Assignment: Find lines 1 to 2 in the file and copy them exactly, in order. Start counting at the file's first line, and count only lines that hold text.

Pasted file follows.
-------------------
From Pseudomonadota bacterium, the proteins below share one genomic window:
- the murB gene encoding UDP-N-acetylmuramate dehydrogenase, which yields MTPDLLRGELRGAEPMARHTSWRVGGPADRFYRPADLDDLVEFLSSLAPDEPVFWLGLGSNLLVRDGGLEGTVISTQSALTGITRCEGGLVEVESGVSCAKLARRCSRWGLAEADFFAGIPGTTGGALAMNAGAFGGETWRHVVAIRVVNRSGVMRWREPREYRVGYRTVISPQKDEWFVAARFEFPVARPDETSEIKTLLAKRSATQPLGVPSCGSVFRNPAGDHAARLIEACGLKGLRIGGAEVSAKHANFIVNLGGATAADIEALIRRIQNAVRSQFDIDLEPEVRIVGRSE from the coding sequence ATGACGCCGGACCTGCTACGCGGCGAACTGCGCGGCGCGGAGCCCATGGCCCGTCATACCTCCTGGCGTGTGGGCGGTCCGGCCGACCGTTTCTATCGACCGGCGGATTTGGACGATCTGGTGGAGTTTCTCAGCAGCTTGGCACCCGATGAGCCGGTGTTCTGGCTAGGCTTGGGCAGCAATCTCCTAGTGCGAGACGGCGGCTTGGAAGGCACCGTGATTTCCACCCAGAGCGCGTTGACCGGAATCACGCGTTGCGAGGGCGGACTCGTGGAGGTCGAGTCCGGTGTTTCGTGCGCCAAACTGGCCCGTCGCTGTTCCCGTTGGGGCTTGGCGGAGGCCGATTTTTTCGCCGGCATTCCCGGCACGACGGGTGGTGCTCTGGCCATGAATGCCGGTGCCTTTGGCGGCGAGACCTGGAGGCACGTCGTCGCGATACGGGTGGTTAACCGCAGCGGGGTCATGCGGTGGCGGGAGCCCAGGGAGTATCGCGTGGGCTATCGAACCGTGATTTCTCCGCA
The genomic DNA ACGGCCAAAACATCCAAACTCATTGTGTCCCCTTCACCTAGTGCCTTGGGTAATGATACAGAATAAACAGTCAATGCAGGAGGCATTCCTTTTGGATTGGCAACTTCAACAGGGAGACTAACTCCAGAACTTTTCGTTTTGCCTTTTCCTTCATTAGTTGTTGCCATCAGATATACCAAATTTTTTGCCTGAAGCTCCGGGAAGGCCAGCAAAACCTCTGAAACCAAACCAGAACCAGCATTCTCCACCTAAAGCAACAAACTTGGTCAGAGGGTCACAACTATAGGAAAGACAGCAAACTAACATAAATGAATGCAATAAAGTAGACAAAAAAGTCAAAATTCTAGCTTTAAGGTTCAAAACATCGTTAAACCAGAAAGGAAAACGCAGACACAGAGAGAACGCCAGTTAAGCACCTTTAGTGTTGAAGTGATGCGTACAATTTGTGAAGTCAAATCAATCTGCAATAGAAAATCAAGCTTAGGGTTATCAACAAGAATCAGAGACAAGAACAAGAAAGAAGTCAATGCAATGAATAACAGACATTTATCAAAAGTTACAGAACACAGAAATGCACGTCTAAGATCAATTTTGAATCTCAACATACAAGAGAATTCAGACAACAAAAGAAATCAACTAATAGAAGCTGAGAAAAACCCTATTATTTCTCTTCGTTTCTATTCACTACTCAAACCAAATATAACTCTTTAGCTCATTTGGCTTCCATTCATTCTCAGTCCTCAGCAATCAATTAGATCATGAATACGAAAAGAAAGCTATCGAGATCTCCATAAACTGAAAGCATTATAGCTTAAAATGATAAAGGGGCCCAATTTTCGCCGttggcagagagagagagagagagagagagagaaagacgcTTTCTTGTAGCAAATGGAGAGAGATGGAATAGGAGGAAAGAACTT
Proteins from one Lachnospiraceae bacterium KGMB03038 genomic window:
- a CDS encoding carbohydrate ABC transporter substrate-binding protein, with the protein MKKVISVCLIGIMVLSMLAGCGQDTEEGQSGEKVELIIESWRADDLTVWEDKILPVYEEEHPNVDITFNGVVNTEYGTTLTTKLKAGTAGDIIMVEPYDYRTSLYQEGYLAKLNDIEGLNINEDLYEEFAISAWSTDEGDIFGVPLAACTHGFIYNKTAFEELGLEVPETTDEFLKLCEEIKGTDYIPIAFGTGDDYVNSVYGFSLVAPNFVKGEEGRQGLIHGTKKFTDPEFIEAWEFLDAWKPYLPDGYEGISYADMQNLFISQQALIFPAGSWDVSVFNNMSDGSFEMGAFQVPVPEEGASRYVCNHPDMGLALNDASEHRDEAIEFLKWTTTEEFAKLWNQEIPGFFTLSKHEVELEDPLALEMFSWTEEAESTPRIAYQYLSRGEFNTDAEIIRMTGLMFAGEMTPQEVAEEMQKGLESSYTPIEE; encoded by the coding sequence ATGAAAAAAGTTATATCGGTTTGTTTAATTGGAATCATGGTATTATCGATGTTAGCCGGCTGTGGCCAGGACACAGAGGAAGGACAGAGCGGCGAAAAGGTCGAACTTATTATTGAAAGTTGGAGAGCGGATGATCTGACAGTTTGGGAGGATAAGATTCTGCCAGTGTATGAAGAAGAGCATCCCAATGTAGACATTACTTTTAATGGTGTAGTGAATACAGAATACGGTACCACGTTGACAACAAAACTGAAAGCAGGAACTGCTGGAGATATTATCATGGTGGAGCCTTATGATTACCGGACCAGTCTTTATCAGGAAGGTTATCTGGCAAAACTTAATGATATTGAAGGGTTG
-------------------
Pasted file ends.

From Pseudomonadota bacterium, the proteins below share one genomic window:
- the murB gene encoding UDP-N-acetylmuramate dehydrogenase, which yields MTPDLLRGELRGAEPMARHTSWRVGGPADRFYRPADLDDLVEFLSSLAPDEPVFWLGLGSNLLVRDGGLEGTVISTQSALTGITRCEGGLVEVESGVSCAKLARRCSRWGLAEADFFAGIPGTTGGALAMNAGAFGGETWRHVVAIRVVNRSGVMRWREPREYRVGYRTVISPQKDEWFVAARFEFPVARPDETSEIKTLLAKRSATQPLGVPSCGSVFRNPAGDHAARLIEACGLKGLRIGGAEVSAKHANFIVNLGGATAADIEALIRRIQNAVRSQFDIDLEPEVRIVGRSE from the coding sequence ATGACGCCGGACCTGCTACGCGGCGAACTGCGCGGCGCGGAGCCCATGGCCCGTCATACCTCCTGGCGTGTGGGCGGTCCGGCCGACCGTTTCTATCGACCGGCGGATTTGGACGATCTGGTGGAGTTTCTCAGCAGCTTGGCACCCGATGAGCCGGTGTTCTGGCTAGGCTTGGGCAGCAATCTCCTAGTGCGAGACGGCGGCTTGGAAGGCACCGTGATTTCCACCCAGAGCGCGTTGACCGGAATCACGCGTTGCGAGGGCGGACTCGTGGAGGTCGAGTCCGGTGTTTCGTGCGCCAAACTGGCCCGTCGCTGTTCCCGTTGGGGCTTGGCGGAGGCCGATTTTTTCGCCGGCATTCCCGGCACGACGGGTGGTGCTCTGGCCATGAATGCCGGTGCCTTTGGCGGCGAGACCTGGAGGCACGTCGTCGCGATACGGGTGGTTAACCGCAGCGGGGTCATGCGGTGGCGGGAGCCCAGGGAGTATCGCGTGGGCTATCGAACCGTGATTTCTCCGCA